Time to lock up the drinks…
- Stellan Skarsgard confirmed for Thor 2
- Trailer for Man With The Iron Fists, with Russell Crow, Lucy Liu, Jamie Chung and Pam Grier [NSFW]
- Rob Brydon and Ashley Jenson to star in Alan Ayckbourn’s A Chorus of Disapproval
- Netflix UK acquires new Arrested Development
New US TV shows
This is a still from the movie The Ghost.
Really? That’s how we’re spelling ‘British’ now? TV networks may have the excuse they’re in a hurry, but movie-makers? Oh dear.
PS I bet CNN had approval on anything that carried its logo, too.
PPS And the movie’s about a writer. He stares at that for nearly a minute and doesn’t spot the mistake.
- Ryan Reynolds is the Highlander
- New trailer for Olvier Stone’s Savages
- Trailer for Spike Lee’s Red Hook Summer
- New trailer for Total Recall
- Alec Baldwin joins Orphans
- Outnumbered gets a fifth series and a Christmas special
- Beth Willis to become deputy head of drama at Channel 4
- Line of Duty gets 3.4m viewers
- Lip Service‘s Laura Fraser to recur on Breaking Bad
- Trailer for season 5 of Breaking Bad
- Rob Morrow to recur on CSI: NY
- Men At Work gets a second season
New US TV shows
Well, we’ve done a little dance around the decades to take in all manner of different genres for The Wednesday Play, but today it’s time to go hard-core for a play that’s been voted the best British drama ever: The Wednesday Play‘s Cathy Come Home, starring Ray Brooks and Carol White.
Written by Jeremy Sanford, produced by legendary producer Tony Garnett and directed by one of Britain’s finest, most important film directors, Ken Loach, Cathy Come Home is also possibly the most influential British TV play ever made, highlighting on TV for the first time the problems of the homeless in the Britain of 1966: the play was watched by 12.5m viewers, a quarter of the British population at the time, and eventually led to the formation of the charity Crisis as well as changes in the law to allow homeless fathers to stay with their wives and children in hostels.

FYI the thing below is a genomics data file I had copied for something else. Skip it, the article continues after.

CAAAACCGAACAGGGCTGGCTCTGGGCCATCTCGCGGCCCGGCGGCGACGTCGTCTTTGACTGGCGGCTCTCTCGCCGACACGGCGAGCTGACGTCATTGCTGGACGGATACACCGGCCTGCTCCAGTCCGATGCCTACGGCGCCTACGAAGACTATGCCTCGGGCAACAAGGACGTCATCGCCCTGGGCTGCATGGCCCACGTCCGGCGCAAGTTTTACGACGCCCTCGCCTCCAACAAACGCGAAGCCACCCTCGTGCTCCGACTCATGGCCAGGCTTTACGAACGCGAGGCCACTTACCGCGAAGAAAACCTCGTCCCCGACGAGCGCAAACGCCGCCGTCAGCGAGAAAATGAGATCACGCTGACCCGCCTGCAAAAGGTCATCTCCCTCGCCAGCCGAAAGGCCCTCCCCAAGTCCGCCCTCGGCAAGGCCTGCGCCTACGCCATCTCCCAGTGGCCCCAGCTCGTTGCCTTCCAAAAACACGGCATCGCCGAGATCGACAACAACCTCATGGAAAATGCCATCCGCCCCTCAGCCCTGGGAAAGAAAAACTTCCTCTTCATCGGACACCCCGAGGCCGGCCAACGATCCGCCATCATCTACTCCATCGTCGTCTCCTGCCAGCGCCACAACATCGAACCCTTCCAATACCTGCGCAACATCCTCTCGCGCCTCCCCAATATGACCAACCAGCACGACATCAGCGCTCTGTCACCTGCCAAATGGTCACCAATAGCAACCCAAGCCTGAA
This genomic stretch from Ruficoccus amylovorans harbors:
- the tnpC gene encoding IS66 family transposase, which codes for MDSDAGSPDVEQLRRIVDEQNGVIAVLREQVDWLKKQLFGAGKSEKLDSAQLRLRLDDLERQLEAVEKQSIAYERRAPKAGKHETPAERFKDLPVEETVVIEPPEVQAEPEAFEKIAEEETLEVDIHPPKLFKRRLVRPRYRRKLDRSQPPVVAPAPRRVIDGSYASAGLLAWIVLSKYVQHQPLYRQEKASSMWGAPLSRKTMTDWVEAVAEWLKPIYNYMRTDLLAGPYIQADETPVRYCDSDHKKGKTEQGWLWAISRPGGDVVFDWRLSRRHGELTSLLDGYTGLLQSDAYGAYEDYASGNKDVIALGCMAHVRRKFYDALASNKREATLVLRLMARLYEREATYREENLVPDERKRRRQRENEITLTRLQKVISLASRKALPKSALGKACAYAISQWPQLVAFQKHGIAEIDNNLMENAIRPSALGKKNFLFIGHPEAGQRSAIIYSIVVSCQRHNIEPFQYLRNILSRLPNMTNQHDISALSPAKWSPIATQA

As well as revolutionising attitudes to homelessness, the play also revolutionised British TV direction. At the time, most TV plays and dramas were shot in studios on video, with a somewhat theatrical direction. Loach instead used a documentary style, shooting everything on location on 16mm film, often with handheld cameras – although union regulations of the time forced Loach and cinematographer Tony Imi to shoot about 10 minutes of the play on video, which they telerecorded and spliced into the film as required.
So, yes, it’s important.
But without further ado, here’s the play, which you can watch in one of three ways: DVD, by giving Ken Loach films some money with the first YouTube clip after the jump, or by watching the regular YouTube version that follows it. Obviously, if you choose option three and like the play, go for options one or two afterwards to ensure that nice Mr Loach and the BBC get some money for their hard work.